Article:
I double-check the bass-bar against the plate, and usually it is surprisingly close to fitting, at this point. So I use a strip of the paper-gauze tape available in pharmacies, about an inch wide, to cover the layout lines I had scribed into the plate, and then proceed to chalk-fit the bass-bar on top of that tape. The tape is very thin, so that I can see the lines through it (although I do trace them again onto the tape, to make them even easier to see.) But the tape is also so thin that, if I can get a perfect fit on the tape, when I remove the tape, I will have a perfect fit on the plate, as well, and no chalk residue to remove.

The hardest thing for me to learn in chalk-fitting, was to only remove the transferred chalk and the wood immediately under it, not the whole area. Frequently the culprit in an imperfect fit is actually quite a small area, so it is counter-productive to remove too much wood.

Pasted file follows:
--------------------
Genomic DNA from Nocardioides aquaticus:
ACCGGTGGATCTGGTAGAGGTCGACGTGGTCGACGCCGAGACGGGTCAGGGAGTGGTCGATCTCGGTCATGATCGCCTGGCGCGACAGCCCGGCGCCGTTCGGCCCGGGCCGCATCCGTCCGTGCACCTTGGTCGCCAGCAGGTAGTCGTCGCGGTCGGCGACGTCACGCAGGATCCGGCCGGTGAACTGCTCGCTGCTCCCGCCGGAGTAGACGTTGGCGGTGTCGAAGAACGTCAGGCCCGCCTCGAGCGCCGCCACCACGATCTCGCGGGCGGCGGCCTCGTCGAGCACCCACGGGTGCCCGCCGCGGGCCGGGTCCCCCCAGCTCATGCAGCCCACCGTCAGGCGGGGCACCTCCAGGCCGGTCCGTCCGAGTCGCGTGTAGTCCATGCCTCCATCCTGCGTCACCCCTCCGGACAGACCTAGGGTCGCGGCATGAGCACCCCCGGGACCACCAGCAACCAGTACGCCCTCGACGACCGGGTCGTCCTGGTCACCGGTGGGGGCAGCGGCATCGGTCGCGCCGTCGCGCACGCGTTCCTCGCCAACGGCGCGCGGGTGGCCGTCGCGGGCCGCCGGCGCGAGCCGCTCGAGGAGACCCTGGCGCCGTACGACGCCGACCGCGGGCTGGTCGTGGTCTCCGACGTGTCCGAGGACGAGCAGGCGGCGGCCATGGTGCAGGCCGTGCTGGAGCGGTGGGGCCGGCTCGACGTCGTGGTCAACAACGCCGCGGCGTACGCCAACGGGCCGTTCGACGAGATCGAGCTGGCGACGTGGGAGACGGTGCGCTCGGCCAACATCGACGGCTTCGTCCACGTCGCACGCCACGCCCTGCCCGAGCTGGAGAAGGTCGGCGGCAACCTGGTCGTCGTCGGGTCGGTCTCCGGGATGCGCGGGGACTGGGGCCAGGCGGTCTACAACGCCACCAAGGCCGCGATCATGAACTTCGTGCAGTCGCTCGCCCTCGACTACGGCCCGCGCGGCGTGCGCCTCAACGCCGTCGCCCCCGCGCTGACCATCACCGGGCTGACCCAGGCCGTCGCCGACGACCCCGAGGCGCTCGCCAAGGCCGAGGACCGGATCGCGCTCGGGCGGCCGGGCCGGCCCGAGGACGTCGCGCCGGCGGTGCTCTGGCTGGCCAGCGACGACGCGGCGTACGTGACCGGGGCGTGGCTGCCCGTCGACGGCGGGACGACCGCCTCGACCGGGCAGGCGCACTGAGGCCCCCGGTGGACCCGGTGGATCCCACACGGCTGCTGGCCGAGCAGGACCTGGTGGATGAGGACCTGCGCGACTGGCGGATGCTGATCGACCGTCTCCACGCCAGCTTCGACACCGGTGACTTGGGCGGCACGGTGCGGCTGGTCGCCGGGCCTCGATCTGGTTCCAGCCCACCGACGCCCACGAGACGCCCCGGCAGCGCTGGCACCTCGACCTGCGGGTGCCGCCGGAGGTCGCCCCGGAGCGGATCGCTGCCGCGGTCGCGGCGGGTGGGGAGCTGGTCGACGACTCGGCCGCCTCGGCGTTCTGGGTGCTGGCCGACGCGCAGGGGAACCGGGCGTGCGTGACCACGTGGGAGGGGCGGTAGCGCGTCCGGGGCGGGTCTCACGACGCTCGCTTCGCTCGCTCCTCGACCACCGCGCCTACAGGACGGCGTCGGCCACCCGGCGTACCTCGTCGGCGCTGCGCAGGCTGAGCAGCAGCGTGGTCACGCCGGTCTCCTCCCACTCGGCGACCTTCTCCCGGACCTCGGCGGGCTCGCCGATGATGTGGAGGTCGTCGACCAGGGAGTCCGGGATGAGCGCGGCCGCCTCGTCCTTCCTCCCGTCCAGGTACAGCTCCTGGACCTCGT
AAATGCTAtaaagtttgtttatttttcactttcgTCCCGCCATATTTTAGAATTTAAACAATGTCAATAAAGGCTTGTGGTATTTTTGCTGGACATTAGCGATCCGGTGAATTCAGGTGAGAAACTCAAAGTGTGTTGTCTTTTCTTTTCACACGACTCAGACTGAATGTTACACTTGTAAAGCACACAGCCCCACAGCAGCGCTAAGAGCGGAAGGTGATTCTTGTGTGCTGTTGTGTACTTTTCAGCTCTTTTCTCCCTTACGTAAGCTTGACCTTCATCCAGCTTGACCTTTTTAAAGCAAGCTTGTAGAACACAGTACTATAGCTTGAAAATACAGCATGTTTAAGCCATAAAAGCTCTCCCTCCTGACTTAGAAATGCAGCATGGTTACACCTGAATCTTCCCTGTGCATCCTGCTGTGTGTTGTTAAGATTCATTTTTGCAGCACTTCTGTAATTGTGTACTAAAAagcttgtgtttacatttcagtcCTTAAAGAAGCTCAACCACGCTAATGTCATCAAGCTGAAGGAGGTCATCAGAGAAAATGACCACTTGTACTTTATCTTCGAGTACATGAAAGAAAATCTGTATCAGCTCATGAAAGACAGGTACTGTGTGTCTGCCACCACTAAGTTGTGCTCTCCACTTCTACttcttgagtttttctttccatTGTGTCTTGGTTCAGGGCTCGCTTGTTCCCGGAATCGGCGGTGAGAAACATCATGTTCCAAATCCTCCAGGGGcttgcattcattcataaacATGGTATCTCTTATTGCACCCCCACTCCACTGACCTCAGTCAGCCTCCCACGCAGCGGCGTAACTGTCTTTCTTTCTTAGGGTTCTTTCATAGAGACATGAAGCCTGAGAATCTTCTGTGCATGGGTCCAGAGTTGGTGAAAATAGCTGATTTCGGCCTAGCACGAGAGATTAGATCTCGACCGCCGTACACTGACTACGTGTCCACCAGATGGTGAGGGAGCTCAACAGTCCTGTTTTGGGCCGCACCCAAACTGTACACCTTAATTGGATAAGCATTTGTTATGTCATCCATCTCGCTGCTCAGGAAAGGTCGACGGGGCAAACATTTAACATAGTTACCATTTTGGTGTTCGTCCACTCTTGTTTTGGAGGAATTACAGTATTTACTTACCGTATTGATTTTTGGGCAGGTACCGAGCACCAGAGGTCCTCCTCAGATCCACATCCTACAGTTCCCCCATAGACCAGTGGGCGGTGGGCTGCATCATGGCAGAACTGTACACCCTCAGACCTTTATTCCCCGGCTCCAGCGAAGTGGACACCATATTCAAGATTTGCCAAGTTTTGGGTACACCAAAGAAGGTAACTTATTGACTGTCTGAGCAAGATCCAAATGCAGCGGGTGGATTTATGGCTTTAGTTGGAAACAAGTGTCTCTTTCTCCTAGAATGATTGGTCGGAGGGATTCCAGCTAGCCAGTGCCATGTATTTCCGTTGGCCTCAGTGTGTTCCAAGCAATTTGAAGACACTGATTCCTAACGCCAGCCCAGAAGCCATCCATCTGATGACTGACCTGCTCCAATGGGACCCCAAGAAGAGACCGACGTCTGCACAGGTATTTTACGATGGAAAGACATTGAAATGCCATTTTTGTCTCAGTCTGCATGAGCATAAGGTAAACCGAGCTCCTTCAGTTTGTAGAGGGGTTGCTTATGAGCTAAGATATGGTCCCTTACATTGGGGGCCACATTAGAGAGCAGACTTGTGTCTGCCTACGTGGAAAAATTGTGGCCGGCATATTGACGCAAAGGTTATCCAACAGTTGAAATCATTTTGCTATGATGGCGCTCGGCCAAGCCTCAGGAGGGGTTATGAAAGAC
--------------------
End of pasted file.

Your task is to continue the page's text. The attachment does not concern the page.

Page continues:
I chalk the tape, along the layout lines, and then press the bar into place, sliding it lengthwise a few milimeters back and forth to pick up some chalk;. I plane or scrape off the high spots where the chalk transferred, then try again. When I get a more or less full transfer of chalk from tape to bass-bar, I know the fit is acceptable. Then I carefully remove the tape, and (finally) glue and clamp the bar into place. Usually, I trim the bar a little, first, so it is nearly the correct shape on the top surface, so the clamps will fit more easily.

One bass bar is complete: the other has only been trimmed to make it easier to clamp.

One bass bar is complete: the other has only been trimmed to make it easier to clamp.

 

After the glue has dried and the bar is rigidly secured, I use finger-planes to trim the bar to the size and shape I want.

Beginning with a medium-sized finger-plane.

Beginning with a medium-sized finger-plane.

 

Finishing with a small finger-plane.

Finishing with a small finger-plane.

 

Final touch-up with small plane and scrapers.

Final touch-up with small plane and scrapers. The camera angle is what is making the two bars look so different.

 

Installing the top plates